The demand for plant based products is rapidly growing. According to Veganuary, a charity in the UK that encourages people to try a vegan diet in January as a form of a healthier lifestyle and new beginnings, reached ground breaking numbers this past January, with an astonishing 250,310 people in 190 countries pledging to go vegan this year. “Beyond Meat”, a plant-based meat alternative is poised to exceed Tyson Foods, the largest meat distributor in the U.S. With a lot of people becoming vegan on a whim, a lot of misconceptions are arising.
Many people are shocked at hearing their friends are trying out a vegan diet calling it “restrictive” and “crazy” or even “extreme”. But the truth is, today there are alternative foods for anything a vegan heart desires. Sushi, cheese, butter, mochi, ice cream, deserts and burgers can all be made vegan.
Another misconception about vegans is that they are malnourished due to a “lack of sufficient proteins and essential fatty acids for the developing brain”. But in fact, vegans’ protein comes from several places. There is protein in legumes (nuts and seeds, beans, lentils, etc..), fruits and vegetables, there is also protein in plant based milks such as oat, rice, hemp, almond, cashew, and more. All of which are essential in a vegan diet. Plenty of natural plant based protein powders are available on the market as well. As for fatty acids, they can be found in flaxseeds, chia seeds, and hemp seeds which make for great additions to smoothies and overnight oats, walnuts, edamame, and soybeans.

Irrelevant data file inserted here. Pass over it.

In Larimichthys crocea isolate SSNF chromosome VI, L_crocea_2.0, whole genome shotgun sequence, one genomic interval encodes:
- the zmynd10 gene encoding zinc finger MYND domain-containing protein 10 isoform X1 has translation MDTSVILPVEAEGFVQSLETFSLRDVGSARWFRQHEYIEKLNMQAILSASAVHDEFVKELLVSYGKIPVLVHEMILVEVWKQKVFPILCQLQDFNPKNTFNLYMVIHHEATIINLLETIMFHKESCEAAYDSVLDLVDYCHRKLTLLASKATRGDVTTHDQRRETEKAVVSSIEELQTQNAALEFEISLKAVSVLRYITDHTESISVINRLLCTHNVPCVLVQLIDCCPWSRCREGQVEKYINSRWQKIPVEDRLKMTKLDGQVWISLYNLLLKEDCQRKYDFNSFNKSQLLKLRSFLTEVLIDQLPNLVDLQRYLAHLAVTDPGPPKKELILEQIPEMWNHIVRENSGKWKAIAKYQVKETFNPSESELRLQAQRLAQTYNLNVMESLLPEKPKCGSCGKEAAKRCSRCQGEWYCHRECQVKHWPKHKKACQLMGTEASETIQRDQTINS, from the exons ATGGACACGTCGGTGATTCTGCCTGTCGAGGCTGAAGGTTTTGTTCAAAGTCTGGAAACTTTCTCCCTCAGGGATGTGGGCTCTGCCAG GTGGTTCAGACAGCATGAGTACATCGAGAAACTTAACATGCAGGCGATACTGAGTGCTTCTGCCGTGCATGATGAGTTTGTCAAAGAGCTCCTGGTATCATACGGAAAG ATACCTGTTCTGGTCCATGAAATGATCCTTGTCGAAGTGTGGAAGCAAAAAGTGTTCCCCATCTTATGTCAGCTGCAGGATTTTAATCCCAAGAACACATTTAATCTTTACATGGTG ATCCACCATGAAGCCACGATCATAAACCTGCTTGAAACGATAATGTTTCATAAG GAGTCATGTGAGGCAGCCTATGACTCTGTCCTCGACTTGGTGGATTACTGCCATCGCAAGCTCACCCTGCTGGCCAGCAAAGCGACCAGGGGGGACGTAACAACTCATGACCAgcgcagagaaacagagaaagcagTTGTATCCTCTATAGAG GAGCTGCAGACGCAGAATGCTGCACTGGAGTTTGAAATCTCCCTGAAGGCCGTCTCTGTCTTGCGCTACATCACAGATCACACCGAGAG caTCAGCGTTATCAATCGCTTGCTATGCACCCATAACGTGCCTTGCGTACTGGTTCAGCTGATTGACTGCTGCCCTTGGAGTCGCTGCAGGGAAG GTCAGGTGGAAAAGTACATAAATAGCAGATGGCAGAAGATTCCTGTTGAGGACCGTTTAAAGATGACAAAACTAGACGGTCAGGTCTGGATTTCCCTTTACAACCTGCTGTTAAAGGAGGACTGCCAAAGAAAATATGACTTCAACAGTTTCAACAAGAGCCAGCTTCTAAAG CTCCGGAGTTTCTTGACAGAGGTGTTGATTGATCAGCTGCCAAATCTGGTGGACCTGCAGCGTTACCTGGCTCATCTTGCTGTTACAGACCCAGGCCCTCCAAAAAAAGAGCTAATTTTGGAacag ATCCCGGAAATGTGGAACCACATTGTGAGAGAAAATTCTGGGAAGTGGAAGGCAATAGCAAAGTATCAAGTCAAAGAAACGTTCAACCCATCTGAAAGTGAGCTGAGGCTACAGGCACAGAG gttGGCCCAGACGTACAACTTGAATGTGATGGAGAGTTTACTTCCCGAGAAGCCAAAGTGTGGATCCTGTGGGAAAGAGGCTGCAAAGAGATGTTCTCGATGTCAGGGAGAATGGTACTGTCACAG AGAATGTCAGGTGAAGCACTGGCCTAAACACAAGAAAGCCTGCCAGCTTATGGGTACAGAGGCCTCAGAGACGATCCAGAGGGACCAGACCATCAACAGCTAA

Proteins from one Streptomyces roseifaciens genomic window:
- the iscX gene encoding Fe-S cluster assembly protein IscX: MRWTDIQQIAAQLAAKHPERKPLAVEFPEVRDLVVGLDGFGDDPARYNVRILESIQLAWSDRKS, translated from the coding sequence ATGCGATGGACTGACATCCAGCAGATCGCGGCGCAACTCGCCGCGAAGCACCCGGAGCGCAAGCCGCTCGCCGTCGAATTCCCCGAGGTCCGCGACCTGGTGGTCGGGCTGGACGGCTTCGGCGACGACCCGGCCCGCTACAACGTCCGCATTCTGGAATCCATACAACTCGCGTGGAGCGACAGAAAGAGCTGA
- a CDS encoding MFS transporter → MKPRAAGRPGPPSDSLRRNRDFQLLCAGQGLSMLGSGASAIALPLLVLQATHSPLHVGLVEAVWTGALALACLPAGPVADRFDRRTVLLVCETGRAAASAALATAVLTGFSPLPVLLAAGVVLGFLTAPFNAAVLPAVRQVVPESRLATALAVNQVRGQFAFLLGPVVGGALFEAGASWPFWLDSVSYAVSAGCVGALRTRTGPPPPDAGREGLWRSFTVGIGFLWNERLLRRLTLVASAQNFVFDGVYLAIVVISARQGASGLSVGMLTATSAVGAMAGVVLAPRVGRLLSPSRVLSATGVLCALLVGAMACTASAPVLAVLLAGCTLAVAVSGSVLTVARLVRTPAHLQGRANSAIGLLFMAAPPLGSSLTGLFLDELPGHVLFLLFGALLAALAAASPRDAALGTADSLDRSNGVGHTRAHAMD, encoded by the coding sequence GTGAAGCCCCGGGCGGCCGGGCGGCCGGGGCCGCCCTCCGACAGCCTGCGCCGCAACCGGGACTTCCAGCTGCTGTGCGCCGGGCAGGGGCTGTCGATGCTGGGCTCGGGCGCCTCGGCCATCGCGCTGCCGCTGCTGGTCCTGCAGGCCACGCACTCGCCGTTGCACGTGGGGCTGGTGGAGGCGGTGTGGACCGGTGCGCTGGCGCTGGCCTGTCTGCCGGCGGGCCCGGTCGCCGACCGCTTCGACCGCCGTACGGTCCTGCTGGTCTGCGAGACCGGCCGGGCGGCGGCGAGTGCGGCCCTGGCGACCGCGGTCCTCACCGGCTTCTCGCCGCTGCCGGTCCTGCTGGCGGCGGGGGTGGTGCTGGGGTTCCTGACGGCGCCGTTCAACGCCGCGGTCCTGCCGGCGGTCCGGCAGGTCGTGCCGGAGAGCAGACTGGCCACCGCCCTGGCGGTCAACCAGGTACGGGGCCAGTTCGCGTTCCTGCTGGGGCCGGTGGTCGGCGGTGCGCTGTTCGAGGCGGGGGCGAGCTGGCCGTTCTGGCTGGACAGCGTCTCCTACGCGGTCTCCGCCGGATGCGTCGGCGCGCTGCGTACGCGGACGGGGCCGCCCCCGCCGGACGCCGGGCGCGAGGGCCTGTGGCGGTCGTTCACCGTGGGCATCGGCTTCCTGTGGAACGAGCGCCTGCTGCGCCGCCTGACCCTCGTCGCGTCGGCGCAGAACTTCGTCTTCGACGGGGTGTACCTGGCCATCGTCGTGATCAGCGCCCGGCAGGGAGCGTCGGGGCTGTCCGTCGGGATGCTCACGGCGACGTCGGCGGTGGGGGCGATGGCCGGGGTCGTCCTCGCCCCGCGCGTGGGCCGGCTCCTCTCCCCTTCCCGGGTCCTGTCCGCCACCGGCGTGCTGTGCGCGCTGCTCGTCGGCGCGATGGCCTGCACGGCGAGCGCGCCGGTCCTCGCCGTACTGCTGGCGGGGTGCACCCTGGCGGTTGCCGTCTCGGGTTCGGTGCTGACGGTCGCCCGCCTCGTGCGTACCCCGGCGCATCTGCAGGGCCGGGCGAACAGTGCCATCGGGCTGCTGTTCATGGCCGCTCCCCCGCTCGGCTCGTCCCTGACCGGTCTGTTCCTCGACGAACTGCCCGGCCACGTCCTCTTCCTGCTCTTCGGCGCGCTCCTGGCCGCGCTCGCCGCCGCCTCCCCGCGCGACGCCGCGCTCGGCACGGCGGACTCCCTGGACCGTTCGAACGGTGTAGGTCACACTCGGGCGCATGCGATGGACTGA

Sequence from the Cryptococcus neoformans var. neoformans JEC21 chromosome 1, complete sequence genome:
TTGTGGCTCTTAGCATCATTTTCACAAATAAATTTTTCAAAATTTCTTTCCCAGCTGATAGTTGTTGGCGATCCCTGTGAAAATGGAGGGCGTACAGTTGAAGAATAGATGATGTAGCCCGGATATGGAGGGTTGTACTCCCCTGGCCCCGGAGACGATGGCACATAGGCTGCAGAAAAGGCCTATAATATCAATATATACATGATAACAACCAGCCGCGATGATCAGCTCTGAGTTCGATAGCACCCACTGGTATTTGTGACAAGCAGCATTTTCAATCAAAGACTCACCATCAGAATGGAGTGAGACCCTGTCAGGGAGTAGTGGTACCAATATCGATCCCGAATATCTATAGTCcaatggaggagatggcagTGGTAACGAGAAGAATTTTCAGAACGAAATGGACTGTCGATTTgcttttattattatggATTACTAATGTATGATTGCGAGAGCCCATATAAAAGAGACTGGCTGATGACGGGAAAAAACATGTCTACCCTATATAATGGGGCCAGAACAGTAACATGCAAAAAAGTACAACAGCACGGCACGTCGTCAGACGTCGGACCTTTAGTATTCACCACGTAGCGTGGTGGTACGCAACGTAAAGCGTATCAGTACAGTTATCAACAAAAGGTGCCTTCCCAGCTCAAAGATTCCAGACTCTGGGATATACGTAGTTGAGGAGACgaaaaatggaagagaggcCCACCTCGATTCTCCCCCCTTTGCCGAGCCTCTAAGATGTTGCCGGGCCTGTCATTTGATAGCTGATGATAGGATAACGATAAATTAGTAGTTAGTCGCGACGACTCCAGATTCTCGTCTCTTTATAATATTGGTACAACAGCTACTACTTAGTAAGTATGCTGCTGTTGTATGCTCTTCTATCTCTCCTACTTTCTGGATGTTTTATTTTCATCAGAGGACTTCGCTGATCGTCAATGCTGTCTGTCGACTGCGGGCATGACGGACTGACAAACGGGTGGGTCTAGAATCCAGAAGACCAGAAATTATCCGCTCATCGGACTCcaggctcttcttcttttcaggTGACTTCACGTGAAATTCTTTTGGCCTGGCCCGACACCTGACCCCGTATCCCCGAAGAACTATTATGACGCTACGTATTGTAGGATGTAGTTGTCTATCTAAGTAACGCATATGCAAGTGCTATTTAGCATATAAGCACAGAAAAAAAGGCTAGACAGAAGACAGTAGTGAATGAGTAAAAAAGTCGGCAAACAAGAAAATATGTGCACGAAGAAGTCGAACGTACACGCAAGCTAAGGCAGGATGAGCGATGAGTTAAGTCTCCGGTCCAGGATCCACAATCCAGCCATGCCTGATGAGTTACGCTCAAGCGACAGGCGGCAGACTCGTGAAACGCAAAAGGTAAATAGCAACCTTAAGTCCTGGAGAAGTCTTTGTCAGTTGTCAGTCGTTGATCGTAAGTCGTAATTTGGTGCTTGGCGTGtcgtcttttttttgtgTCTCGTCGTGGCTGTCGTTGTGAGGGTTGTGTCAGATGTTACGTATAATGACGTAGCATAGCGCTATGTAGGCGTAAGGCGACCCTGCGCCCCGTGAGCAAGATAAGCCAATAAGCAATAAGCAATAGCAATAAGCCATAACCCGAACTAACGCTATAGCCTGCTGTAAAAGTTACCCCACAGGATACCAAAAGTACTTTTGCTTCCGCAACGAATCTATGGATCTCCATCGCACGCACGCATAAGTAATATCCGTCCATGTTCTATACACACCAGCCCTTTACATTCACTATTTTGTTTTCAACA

If those considering a vegan diet, educate themselves on the basic needs of your body and whether or not they think they need any supplements to get sufficient nutrients their body requires. Most vegans eat an abundance of fruits and vegetables but if they’re the type of person that doesn’t eat very much then it’s recommended they take a b12 supplement, omega 3, an iodine supplement especially if pregnant is crucial (seaweed is high in iodine), calcium (found in oranges), vitamin D (met by getting in the sun or found in mushrooms).
As it is with most new things, thorough research and education is essential before erratically changing your dietary habits.
Reporter: Claudia Arce